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Description

Dig lets you access and modify property values in deeply nested, unstructured maps, using dot-separated paths:

Programming language: Go
Tags: Utilities     Golang     Library    

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README

Dig lets you access and modify property values in deeply nested, unstructured maps, using dot-separated paths:


source := make(map[string]interface{})
data := []byte(`{"a": "b", "c": {"a": "b"}}`)
json.Unmarshal(data, &source)


d := dig.NewMap(source)
log.Printf("%+v", s.Source())
// map[a:b c:map[a:b]]

s.SetValue("c.a", "42")
s.SetValue("a", "1000")
log.Printf("%+v", s.Source())
// map[a:1000 c:map[a:42]]

b, err := s.GetValue("c.a")
log.Println(b.(string))
// 42

NOTE: Still in development and mainly for educational purposes. Use with caution!

Why unstructured?

Most programming languages use (some sort of) structs for structured and maps for unstructured data. While structs are a great choice when one knows the layout of the incoming data, this may often not be the case. This is where generic maps hit the stage.

Motivation

One of the projects I worked on, was a data transformation pipeline that allowed users of the pipeline to send raw data to it, along with series of tiny rule mappings. Each rule mapping was a key-value pair, where both the key and the value would be tuples of the kind:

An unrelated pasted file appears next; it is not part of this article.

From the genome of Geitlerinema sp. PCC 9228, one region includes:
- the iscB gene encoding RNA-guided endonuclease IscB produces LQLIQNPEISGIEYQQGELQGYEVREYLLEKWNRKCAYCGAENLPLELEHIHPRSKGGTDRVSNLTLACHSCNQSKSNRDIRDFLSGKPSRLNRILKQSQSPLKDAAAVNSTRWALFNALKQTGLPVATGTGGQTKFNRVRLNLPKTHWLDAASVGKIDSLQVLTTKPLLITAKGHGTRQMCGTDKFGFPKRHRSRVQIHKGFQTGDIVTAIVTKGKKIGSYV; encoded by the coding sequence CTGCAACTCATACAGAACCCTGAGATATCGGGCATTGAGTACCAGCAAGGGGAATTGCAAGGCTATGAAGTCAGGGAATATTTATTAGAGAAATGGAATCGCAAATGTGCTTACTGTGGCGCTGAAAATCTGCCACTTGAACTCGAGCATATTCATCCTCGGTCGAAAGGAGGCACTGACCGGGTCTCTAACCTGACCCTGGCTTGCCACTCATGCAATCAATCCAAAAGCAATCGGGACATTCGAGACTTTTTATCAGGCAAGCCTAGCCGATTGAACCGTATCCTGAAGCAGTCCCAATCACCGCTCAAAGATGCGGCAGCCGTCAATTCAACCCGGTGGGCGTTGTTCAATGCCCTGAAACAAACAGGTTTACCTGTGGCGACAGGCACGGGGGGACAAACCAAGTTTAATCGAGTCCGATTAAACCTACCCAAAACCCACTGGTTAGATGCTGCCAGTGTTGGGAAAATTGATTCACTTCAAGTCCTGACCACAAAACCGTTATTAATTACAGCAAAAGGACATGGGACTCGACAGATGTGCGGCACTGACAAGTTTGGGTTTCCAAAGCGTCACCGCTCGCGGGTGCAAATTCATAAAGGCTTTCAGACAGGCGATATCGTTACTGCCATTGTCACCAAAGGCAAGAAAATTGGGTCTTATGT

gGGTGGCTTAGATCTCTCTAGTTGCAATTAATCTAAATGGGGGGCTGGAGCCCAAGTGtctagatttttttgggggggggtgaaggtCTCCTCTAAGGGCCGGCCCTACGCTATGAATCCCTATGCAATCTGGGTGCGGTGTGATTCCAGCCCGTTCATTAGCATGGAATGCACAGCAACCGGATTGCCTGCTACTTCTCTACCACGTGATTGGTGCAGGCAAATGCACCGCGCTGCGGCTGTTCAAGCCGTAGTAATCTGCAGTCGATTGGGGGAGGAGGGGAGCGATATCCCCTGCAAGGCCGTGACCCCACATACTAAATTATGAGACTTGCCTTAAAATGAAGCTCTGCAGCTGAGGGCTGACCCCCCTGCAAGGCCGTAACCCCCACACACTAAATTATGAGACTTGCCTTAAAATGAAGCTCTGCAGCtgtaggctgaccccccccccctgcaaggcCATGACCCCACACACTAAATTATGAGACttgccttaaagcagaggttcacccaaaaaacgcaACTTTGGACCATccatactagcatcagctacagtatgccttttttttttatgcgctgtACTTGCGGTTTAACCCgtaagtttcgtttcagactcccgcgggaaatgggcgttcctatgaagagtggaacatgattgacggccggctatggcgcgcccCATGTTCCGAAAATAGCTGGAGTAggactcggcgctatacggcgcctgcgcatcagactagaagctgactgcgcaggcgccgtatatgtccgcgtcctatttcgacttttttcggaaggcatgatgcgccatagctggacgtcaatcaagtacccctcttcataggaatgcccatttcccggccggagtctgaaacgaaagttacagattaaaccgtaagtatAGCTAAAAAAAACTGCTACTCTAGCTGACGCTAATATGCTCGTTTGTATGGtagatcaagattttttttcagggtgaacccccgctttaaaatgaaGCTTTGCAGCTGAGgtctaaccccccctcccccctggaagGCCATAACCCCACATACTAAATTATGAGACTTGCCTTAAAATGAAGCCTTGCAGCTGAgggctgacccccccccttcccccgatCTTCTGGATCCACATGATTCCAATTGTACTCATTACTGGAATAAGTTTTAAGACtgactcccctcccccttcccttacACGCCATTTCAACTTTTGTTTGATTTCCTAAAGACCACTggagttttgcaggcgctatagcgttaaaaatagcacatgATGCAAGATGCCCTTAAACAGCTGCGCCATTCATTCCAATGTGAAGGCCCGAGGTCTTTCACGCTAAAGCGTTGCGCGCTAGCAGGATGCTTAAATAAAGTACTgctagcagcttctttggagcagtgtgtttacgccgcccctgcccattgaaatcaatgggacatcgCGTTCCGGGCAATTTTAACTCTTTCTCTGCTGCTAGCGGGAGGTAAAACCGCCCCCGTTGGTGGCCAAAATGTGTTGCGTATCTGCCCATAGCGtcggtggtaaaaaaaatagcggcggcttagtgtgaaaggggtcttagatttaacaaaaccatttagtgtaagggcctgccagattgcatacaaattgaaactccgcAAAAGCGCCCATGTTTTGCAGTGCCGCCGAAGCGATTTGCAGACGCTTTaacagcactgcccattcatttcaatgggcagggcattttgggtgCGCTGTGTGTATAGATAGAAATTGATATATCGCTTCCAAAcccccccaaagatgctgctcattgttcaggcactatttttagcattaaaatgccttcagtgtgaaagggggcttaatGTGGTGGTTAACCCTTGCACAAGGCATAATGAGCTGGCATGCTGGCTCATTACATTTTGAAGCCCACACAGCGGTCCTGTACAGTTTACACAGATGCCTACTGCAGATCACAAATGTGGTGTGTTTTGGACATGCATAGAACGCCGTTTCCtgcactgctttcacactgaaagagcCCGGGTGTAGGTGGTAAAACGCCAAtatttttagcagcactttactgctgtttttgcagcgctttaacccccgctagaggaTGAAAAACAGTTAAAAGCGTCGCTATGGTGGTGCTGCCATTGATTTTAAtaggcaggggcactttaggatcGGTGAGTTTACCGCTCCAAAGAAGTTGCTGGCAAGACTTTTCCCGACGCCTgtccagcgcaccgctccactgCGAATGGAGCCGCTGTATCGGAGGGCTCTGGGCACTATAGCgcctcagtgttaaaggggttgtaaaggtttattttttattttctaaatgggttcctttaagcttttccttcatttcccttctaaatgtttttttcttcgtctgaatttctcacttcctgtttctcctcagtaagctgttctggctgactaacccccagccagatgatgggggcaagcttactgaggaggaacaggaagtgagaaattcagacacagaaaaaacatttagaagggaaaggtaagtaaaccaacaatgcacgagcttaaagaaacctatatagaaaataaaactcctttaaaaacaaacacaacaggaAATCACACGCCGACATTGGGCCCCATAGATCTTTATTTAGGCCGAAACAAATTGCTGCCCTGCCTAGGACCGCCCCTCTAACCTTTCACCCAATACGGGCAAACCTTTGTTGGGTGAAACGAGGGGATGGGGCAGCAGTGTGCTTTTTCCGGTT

(nested.dotted.path.propertyToFilterUpon: filterValue), (nested.dotted.path.propertyToSetOrReplaceValueOf: newValue)

The first item of the tuple would be a dotted string, representing a nested path inside the data, e.g.:

location.address.postalCode

The value in each would be used to filter incoming data upon, or set the property under the given path, respectively. Key requirements for the pipeline were:

  • agnostic to the data structure being passed to it
  • resilient to change
  • easy to configure (as in the example above), even by non-programmers

Advantages of dig

Upon creating a dig map, an index gets created under the hood, traversing each key until it reaches value, which cannot be traversed further (no maps, or slices). An index may look like this:

a -> val ptr,
a.b -> val.ptr
a.b.c -> val.ptr
a.b.d -> val.ptr
a.f -> val.ptr
// etc ...

Successing retrieval or value replacement with a nested path, is made using the index alone.

Creating the index is a slight overhead at the beginning, but it dramatically speeds up the look up of deeply nested paths, as it can be seen on the benchmark resutls below.

Performance Benchmarks

Listed below is the (after-index) performance of dig, when compared to manually traversing the path in a regular Go map. Lastly, GJSON - a popular JSON de/serialization library with similar capabilities gets thrown into the mix. As it can be seen, dig's reading speed is significantly higher.

Test                                            ns. per operation
---
BenchmarkPerf/dig-8                             29.1 ns/op
BenchmarkPerf/go-map-8                          64.6 ns/op
BenchmarkPerf/gjson-8                           201 ns/op